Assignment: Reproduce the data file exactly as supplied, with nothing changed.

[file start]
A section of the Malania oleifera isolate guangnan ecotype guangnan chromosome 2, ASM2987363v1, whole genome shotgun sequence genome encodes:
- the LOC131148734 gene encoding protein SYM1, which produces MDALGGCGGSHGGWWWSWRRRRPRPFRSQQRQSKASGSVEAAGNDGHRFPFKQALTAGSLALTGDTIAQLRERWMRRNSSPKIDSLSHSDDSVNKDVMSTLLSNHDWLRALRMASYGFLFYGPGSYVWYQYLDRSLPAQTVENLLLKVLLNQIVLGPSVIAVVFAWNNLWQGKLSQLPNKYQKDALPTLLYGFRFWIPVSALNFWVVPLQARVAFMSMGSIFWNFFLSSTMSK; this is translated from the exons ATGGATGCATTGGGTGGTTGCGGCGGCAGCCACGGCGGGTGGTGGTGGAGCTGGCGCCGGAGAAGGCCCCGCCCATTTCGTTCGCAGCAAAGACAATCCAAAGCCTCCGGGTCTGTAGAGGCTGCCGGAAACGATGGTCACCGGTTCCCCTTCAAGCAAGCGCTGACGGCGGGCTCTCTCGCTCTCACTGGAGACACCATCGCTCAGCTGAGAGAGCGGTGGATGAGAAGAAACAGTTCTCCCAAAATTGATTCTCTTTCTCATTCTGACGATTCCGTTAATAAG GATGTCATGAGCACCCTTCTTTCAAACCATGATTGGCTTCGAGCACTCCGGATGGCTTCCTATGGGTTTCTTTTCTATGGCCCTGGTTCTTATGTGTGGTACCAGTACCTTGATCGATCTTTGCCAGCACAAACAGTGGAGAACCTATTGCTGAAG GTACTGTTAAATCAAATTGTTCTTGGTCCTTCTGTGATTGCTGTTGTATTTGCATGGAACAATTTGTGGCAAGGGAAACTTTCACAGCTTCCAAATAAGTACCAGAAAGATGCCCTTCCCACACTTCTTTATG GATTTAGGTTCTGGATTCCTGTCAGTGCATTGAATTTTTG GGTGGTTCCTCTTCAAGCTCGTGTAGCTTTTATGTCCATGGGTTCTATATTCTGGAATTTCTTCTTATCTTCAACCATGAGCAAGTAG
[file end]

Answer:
A section of the Malania oleifera isolate guangnan ecotype guangnan chromosome 2, ASM2987363v1, whole genome shotgun sequence genome encodes:
- the LOC131148734 gene encoding protein SYM1, which produces MDALGGCGGSHGGWWWSWRRRRPRPFRSQQRQSKASGSVEAAGNDGHRFPFKQALTAGSLALTGDTIAQLRERWMRRNSSPKIDSLSHSDDSVNKDVMSTLLSNHDWLRALRMASYGFLFYGPGSYVWYQYLDRSLPAQTVENLLLKVLLNQIVLGPSVIAVVFAWNNLWQGKLSQLPNKYQKDALPTLLYGFRFWIPVSALNFWVVPLQARVAFMSMGSIFWNFFLSSTMSK; this is translated from the exons ATGGATGCATTGGGTGGTTGCGGCGGCAGCCACGGCGGGTGGTGGTGGAGCTGGCGCCGGAGAAGGCCCCGCCCATTTCGTTCGCAGCAAAGACAATCCAAAGCCTCCGGGTCTGTAGAGGCTGCCGGAAACGATGGTCACCGGTTCCCCTTCAAGCAAGCGCTGACGGCGGGCTCTCTCGCTCTCACTGGAGACACCATCGCTCAGCTGAGAGAGCGGTGGATGAGAAGAAACAGTTCTCCCAAAATTGATTCTCTTTCTCATTCTGACGATTCCGTTAATAAG GATGTCATGAGCACCCTTCTTTCAAACCATGATTGGCTTCGAGCACTCCGGATGGCTTCCTATGGGTTTCTTTTCTATGGCCCTGGTTCTTATGTGTGGTACCAGTACCTTGATCGATCTTTGCCAGCACAAACAGTGGAGAACCTATTGCTGAAG GTACTGTTAAATCAAATTGTTCTTGGTCCTTCTGTGATTGCTGTTGTATTTGCATGGAACAATTTGTGGCAAGGGAAACTTTCACAGCTTCCAAATAAGTACCAGAAAGATGCCCTTCCCACACTTCTTTATG GATTTAGGTTCTGGATTCCTGTCAGTGCATTGAATTTTTG GGTGGTTCCTCTTCAAGCTCGTGTAGCTTTTATGTCCATGGGTTCTATATTCTGGAATTTCTTCTTATCTTCAACCATGAGCAAGTAG